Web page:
There will presumably be efforts to try and replicate what Barkley brings to television to one extent or another. If Turner is able to keep an NBA package and Inside the NBA goes away, the thought for years has been that Draymond Green would slide into Barkley’s seat on the desk (even if that’s not quite right), while Vince Carter, Jamal Crawford, and Candace Parker are all very good on television and have experience on studio shows. Should TNT fail to land a piece of the pie, NBC, Amazon and ESPN, which has frequently drawn the ire of basketball fans for its inability to put together a compelling NBA studio show despite multiple tries, should all make overtures to those four names. However, none of them stand much of a chance if they are tasked with being the next Chuck.

The important thing is that whether it’s any of those individuals or someone else who is in the ex-player media sphere and gets identified as a name to watch — this is where I suggest ESPN going in the complete opposite direction from what it has always done and giving Jeff Teague free rein to do literally anything he wants — they never get saddled with the expectation of being Barkley’s successor in any way. Even if, as my colleague Robby Kalland theorized, Amazon or NBC agrees to a deal that lets them rent out the Inside studio from Turner and broadcast the show with Ernie Johnson, Shaquille O’Neal, Kenny Smith, and another person, Barkley’s departure is going to make it feel different. Saddling that fourth person, or anyone who gets tagged as his spiritual successor on any network, with the expectation of being his replacement is setting them up to fail from the very beginning. That’s because even if they grow into being an exceptional television analyst, they will not be Chuck.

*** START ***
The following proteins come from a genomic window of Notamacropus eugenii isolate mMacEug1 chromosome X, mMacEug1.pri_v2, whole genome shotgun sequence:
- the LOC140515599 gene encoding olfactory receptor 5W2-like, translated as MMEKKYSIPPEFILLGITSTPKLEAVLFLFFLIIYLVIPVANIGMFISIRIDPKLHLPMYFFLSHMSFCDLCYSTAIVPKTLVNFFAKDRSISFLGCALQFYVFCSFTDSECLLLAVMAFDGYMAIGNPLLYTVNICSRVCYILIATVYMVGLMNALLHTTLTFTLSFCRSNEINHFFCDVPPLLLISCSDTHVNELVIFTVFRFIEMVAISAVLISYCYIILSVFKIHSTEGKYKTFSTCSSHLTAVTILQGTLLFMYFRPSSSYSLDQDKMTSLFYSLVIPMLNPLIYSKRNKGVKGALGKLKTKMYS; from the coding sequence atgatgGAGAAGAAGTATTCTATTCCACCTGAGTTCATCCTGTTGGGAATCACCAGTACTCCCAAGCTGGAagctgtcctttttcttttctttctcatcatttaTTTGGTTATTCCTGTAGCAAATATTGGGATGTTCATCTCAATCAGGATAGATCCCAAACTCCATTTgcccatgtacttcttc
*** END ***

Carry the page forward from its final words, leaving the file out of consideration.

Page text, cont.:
Bringing in new voices and new perspective is going to be a very valuable thing for the basketball media space, and in a way, Barkley announcing he’s calling it a career is a good thing. He’ll be missed dearly, but throwing him on a studio show that isn’t Inside the NBA with people who are not Ernie, Kenny, and Shaq would have felt a bit wrong. But when we get to 2025 and television networks roll out their studio crews for the upcoming NBA season, it’s of the utmost importance that the individuals on the various shows are asked to be themselves and never try to be anyone else, especially Chuck. That’s what made Charles Barkley an institution on American television for a quarter of a century, and it’s why we’ll never see anyone quite like him again.